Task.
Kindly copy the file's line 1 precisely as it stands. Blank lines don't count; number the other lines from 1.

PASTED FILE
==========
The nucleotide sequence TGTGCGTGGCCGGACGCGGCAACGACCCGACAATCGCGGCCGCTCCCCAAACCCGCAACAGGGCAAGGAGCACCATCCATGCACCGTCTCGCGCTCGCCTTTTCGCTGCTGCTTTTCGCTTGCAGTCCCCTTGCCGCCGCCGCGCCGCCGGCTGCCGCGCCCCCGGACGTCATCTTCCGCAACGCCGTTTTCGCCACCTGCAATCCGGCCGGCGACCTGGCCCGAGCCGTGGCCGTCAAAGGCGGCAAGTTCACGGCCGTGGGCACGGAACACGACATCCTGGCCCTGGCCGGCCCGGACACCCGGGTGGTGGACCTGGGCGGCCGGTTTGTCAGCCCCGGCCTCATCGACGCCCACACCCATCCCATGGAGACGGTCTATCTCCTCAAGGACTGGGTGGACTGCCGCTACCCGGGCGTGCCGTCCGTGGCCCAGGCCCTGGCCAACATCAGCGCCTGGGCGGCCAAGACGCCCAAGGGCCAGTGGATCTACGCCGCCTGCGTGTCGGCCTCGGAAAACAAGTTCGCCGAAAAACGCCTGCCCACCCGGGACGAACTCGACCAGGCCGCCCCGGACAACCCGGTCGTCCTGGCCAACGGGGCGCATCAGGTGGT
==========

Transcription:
The nucleotide sequence TGTGCGTGGCCGGACGCGGCAACGACCCGACAATCGCGGCCGCTCCCCAAACCCGCAACAGGGCAAGGAGCACCATCCATGCACCGTCTCGCGCTCGCCTTTTCGCTGCTGCTTTTCGCTTGCAGTCCCCTTGCCGCCGCCGCGCCGCCGGCTGCCGCGCCCCCGGACGTCATCTTCCGCAACGCCGTTTTCGCCACCTGCAATCCGGCCGGCGACCTGGCCCGAGCCGTGGCCGTCAAAGGCGGCAAGTTCACGGCCGTGGGCACGGAACACGACATCCTGGCCCTGGCCGGCCCGGACACCCGGGTGGTGGACCTGGGCGGCCGGTTTGTCAGCCCCGGCCTCATCGACGCCCACACCCATCCCATGGAGACGGTCTATCTCCTCAAGGACTGGGTGGACTGCCGCTACCCGGGCGTGCCGTCCGTGGCCCAGGCCCTGGCCAACATCAGCGCCTGGGCGGCCAAGACGCCCAAGGGCCAGTGGATCTACGCCGCCTGCGTGTCGGCCTCGGAAAACAAGTTCGCCGAAAAACGCCTGCCCACCCGGGACGAACTCGACCAGGCCGCCCCGGACAACCCGGTCGTCCTGGCCAACGGGGCGCATCAGGTGGT